According to Saffar, Hala would like to work as a teacher's aide before seeking her math certification to become a math teacher.
Haithem and Hala's daughter, Hiba, has taken the resettlement very hard, Saffar said.
"She is the one very much affected by this," Saffar said.
Hiba left college in Jordan to resettle in the United States with her family after two years of dentistry study, according to Saffar.
"It has been one trauma after another," Saffar said.
"Everything is new to them," she said. Even the light switch is confusing to the family, who is accustomed to pushing the switch down to turn the light on, Saffar said.
Although the American light switch causes a bit of confusion, the family is quickly learning English, which both Haithem and Hala studied English in college, according to Saffar.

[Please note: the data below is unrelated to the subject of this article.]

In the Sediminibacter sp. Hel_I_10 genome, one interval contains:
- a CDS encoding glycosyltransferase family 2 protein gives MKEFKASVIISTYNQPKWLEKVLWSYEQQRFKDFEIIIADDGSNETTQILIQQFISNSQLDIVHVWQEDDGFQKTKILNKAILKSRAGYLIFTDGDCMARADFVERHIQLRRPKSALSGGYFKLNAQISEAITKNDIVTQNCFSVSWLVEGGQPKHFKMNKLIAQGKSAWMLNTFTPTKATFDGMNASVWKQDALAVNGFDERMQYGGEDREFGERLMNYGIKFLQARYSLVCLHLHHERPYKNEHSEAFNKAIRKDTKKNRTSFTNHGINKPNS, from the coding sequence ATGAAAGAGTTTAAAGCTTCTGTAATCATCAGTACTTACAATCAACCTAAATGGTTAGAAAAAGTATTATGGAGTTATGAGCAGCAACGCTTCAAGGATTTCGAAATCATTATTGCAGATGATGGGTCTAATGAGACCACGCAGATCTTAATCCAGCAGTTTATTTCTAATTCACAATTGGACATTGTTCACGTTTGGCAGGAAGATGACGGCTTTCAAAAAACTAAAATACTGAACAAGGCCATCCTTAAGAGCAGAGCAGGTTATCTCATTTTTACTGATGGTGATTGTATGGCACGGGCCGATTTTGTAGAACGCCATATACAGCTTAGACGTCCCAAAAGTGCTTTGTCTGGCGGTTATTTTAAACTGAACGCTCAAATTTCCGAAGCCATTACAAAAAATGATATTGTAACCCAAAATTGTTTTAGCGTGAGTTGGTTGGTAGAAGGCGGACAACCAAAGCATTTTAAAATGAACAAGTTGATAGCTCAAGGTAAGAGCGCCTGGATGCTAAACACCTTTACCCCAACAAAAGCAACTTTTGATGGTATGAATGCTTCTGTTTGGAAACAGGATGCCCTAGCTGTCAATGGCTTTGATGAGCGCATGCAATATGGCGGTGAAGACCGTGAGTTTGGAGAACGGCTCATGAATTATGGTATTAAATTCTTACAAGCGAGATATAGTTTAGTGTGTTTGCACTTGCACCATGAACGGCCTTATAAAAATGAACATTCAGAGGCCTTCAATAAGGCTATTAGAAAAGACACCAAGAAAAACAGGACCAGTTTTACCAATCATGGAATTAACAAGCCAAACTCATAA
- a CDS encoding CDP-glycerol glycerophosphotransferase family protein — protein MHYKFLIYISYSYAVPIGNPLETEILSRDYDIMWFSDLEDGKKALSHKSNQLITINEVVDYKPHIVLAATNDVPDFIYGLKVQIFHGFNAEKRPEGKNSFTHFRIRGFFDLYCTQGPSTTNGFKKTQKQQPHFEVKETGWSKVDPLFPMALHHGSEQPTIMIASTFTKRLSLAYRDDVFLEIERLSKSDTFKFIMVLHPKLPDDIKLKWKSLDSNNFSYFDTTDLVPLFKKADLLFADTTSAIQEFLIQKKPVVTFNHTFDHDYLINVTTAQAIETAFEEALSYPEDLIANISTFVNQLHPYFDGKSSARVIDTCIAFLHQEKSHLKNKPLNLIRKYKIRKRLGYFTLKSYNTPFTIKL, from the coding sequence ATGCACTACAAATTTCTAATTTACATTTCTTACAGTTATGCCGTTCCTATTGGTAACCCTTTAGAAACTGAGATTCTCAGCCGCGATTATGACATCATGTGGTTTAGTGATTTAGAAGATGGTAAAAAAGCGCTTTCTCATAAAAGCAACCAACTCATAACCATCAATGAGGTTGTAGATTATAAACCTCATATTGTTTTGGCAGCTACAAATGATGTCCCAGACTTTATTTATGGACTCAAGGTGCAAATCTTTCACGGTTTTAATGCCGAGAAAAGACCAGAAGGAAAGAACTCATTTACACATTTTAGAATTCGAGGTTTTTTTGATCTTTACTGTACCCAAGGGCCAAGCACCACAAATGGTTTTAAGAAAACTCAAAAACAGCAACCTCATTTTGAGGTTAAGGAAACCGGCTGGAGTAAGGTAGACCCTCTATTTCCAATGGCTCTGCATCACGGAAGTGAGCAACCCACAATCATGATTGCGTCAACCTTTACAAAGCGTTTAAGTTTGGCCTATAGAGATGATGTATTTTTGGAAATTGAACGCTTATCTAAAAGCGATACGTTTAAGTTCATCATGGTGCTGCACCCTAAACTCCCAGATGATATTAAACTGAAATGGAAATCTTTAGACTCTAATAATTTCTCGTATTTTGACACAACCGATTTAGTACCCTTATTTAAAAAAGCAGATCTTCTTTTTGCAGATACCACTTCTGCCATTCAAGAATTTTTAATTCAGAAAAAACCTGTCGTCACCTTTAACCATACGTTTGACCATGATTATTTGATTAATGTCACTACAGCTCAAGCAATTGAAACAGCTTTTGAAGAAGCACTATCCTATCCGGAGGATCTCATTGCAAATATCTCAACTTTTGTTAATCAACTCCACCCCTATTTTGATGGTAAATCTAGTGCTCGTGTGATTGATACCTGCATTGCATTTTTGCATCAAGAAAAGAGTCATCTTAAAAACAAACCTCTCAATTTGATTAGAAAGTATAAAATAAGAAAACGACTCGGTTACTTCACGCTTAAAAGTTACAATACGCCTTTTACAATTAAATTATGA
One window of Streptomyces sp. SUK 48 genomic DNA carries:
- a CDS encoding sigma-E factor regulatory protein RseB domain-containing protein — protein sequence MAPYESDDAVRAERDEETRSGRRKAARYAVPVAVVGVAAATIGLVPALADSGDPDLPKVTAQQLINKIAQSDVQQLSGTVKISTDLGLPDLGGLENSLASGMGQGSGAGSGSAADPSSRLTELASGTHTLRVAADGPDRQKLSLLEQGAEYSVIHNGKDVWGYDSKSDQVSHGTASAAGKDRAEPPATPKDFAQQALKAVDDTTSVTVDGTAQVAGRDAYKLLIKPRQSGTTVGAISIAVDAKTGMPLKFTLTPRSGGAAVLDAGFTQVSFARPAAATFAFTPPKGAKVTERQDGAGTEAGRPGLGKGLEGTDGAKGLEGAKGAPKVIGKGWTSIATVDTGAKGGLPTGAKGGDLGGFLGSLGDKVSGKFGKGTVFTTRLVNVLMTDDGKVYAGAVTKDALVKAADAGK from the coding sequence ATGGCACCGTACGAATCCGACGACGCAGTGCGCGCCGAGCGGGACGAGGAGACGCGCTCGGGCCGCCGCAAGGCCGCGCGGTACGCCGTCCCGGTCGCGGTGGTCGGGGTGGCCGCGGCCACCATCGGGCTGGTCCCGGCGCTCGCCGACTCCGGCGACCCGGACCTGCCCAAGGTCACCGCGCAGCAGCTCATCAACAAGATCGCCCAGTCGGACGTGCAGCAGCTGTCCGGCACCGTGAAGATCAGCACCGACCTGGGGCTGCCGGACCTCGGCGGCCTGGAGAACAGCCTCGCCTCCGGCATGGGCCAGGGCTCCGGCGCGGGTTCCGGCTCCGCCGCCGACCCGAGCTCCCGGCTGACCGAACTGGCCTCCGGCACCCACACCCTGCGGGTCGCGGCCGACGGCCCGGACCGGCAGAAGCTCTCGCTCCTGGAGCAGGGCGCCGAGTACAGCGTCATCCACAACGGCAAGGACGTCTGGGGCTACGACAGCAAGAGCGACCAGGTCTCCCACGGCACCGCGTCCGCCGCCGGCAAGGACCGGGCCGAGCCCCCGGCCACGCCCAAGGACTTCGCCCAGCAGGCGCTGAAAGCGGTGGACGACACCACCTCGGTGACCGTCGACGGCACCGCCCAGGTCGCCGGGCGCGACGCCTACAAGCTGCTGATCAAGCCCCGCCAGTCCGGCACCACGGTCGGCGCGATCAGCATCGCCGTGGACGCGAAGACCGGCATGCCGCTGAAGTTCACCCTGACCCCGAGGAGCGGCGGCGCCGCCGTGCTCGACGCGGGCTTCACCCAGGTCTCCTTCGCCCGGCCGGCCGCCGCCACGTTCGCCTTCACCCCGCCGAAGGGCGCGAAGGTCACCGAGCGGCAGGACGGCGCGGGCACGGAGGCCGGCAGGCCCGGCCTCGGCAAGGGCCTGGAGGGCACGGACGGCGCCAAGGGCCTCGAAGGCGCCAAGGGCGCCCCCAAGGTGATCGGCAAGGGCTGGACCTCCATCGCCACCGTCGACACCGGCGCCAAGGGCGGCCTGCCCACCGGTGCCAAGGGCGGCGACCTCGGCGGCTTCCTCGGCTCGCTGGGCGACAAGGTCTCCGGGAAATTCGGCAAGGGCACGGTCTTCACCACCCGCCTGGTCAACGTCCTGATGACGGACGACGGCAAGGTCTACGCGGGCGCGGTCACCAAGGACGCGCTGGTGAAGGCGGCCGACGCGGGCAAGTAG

"We do value education in our culture, and it's just so painful to hear the stereotypes against us," Saffar said of Iraqis.
Saffar said safety is a big concern for the family, and they often check to ensure that all the doors are locked, even though Saffar assures them they are safe in her home.
Despite the difficulty of breaking into the American way, the family has received an outpouring of support from Saffar's friends.
She said one of her friends offered to lend Haithem a car at no cost for as long as he needs.
"I was very much touched by the thoughtfulness of my friend," Saffar said.
While Saffar is enjoying the time spent with her brother and his family, she continues to worry about her parents who left Baghdad in 2006 for Syria, where they joined the more than 2.5 million Iraqi refugees who have fled to Syria since the 2003 invasion.
Saffar moved to the United States more than 15 years ago with her then-husband-husband-to-be, who was seeking physician board certification and planned to complete a residency at Albany Medical Center.